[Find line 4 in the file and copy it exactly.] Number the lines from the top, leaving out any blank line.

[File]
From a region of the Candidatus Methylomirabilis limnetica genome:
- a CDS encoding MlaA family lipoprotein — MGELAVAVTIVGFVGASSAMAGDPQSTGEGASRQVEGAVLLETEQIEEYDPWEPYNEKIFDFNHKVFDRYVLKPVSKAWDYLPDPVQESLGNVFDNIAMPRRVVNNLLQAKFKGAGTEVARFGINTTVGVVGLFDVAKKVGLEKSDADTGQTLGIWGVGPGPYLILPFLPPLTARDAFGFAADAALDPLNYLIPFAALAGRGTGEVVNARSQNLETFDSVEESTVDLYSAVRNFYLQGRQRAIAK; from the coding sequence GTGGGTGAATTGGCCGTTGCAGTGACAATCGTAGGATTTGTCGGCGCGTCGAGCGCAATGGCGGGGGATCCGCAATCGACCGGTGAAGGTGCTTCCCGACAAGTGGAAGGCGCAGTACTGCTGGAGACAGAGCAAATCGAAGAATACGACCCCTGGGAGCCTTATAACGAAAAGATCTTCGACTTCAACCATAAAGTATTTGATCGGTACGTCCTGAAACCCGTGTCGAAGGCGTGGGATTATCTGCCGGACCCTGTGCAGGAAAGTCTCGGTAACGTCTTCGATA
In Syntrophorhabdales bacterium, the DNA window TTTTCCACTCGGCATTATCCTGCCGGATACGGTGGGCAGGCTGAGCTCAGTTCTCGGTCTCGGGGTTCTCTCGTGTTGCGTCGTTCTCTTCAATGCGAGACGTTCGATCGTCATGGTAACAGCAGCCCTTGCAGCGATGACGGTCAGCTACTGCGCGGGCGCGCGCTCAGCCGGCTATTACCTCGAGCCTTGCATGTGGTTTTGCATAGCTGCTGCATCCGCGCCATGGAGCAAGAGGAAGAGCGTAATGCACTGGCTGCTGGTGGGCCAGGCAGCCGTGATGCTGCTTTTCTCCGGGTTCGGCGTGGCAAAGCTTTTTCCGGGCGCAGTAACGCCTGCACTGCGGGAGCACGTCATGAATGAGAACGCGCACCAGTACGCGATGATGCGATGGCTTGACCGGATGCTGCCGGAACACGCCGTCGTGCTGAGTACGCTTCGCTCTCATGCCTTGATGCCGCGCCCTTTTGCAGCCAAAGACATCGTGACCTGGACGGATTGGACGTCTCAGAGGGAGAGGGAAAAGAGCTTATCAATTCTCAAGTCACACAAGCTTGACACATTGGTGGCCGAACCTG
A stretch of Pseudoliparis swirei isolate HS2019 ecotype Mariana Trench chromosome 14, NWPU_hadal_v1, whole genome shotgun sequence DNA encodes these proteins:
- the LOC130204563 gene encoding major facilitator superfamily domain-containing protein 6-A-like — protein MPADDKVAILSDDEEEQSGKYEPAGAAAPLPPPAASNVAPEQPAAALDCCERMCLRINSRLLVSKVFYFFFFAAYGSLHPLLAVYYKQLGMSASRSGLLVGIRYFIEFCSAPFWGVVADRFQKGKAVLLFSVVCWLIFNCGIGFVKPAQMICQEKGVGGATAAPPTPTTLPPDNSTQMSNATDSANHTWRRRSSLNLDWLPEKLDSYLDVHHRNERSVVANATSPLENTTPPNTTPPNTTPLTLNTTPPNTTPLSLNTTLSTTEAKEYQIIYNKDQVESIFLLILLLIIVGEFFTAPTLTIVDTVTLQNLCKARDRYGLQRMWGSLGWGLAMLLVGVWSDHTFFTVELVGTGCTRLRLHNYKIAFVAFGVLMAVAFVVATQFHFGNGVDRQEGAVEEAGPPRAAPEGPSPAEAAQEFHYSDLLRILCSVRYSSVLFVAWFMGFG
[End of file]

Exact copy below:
A stretch of Pseudoliparis swirei isolate HS2019 ecotype Mariana Trench chromosome 14, NWPU_hadal_v1, whole genome shotgun sequence DNA encodes these proteins: